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Wednesday, May 24, 2006

Da Vinci Code: What Does the Gnostic Anti-Defamation League Have to Say?

I am currently teaching a four-part class on the book-and-movie-which-shall-not-be-named. Attendance for the class is higher than typical but still disappointingly low, given the subject matter. But then again, American Idol is on Tuesdays so what else should I expect?

At one point last night I caught myself and said I would call Dan Brown an ignoramus but that has such negative connotations. Even so, it's an accurate adjective if ever there was one. Here is where the people who think I'm not nice enough to heretics and blasphemers can leave and go watch Oprah. (Being "not nice" is always a worse sin than screwing up the gospel).

The fact of the matter is that Mr. Brown is an ignorant buffoon. I'm not saying he's stupid. Just ignorant. Likewise, I am ignorant about how this computer works. So I'm not going to pretend I am otherwise and write a book about it.

Even with all that I've read and written and said about Brown's book, I had a minor epiphany while teaching last evening.

Here is the four-part structure of my class:

1) Introduction to the novel and the controversy
2) The Bible, it's origins
3) Jesus: God, Man, or God-Man?
4) The Sacred Feminine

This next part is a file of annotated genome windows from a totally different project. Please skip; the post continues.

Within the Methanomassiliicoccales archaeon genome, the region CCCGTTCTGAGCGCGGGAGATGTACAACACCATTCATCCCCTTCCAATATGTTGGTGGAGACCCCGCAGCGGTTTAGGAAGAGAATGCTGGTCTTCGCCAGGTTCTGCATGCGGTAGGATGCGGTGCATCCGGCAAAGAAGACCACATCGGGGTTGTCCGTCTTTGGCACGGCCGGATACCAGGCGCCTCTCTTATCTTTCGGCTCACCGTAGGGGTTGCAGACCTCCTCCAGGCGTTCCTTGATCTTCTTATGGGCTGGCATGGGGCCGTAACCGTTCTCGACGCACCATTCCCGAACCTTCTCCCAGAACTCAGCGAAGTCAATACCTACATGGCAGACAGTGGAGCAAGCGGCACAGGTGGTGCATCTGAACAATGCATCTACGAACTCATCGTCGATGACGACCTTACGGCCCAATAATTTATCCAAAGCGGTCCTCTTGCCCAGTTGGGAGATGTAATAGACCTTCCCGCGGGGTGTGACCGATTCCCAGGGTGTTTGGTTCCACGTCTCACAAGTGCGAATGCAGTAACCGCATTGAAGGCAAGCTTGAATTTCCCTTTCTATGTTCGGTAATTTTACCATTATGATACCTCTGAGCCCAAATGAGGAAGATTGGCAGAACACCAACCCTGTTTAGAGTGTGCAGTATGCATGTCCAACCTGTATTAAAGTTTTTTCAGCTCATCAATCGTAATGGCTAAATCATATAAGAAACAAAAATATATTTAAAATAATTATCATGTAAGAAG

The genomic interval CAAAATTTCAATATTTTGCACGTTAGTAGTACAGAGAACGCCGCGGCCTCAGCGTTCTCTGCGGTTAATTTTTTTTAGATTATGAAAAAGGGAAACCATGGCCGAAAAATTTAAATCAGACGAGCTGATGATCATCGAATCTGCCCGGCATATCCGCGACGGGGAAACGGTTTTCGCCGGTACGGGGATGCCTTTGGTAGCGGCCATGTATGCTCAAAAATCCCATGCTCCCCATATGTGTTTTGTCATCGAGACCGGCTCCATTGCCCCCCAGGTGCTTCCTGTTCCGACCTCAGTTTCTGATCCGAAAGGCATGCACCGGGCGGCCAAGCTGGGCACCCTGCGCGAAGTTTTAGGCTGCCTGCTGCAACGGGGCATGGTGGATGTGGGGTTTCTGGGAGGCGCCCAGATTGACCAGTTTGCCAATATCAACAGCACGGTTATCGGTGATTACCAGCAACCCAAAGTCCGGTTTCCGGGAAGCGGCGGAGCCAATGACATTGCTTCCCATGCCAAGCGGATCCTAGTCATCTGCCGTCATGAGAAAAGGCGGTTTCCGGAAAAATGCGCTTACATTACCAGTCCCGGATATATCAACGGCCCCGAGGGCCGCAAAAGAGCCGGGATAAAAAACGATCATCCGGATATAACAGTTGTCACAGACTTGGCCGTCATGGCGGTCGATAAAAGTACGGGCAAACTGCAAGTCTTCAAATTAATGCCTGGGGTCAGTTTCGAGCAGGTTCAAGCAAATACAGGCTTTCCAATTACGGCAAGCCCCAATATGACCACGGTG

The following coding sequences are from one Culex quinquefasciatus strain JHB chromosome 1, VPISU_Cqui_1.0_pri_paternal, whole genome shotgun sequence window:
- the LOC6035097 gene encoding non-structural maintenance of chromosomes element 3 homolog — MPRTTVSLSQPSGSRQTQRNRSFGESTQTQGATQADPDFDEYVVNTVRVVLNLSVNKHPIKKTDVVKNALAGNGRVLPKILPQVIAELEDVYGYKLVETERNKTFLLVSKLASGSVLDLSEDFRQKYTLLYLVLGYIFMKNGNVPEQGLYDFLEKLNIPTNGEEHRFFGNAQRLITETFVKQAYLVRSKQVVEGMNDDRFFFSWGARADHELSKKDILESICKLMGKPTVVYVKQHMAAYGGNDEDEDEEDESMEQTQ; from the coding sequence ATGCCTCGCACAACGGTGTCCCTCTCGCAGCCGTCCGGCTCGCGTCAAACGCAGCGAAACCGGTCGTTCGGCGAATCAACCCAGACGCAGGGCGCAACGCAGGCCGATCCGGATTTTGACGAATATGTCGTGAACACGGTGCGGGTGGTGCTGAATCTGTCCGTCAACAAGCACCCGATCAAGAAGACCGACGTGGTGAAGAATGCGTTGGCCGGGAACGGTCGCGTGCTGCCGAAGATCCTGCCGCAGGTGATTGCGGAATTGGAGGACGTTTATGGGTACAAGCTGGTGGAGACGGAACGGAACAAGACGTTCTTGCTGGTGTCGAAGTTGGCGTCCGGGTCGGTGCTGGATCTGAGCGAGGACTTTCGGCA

Last night, I was talking about the historical development of the canon of the New Testament, the so-called lost books of the bible, the truth about Constantine and the Council of Nicea, the Nag Hammadi library, and the Dead Sea scrolls.

In some ways, I actually consider last night's topic one of the most important. The confusion about this subject is breath-taking.

Well anyway, along the course of the evening, questions arose about the nature of ancient gnosticism. So I began to drift away from my outline to discuss the basic tenets of this philosophy. And it was while doing so that it dawned on me that not only is Dan Brown misrepresenting Christianity, he is also misrepresenting gnosticism. I kicked myself for not making that connection sooner. Duh!

All this rubbish about the Nag Hammadi scrolls and the Dead Sea scrolls and the ignoramus in question not only gets wrong their role in Christian history, but he doesn't even represent gnosticism correctly. He claims that these texts were suppressed because they supposedly highlight the fact that Jesus was a mere man when in fact, quite the opposite is true. Gnostics typically believed that the material world was evil and that God could not/would not become a man.

Well, in any case, this blurb from Russell Moore spells it out better than I.

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3 comments:

c. l. miller said...

It is good to hear someone who is willing to say what they acutally feel. One of the things I like about reading Luther is his bluntness, in spite of his almost profane language.
Don't apologize for speaking the truth.

Rev. Troy said...

I am glad that you both had the realization and wrote about it. One (filled in) Gospel of Philip quote does not a Gnostic make.

Brown is as Gnostic as he is Catholic. And I don't know if he is more of an ignoramus or someone able to push peoples buttons and pull people's stings.

Just thought you might appreciate a confirmation from a Gnostic.

Pastor Scott Stiegemeyer said...

RevTroy, thanks for your comment. I mention it in my most recent blog post.

New Curriculum at Concordia Theological Seminary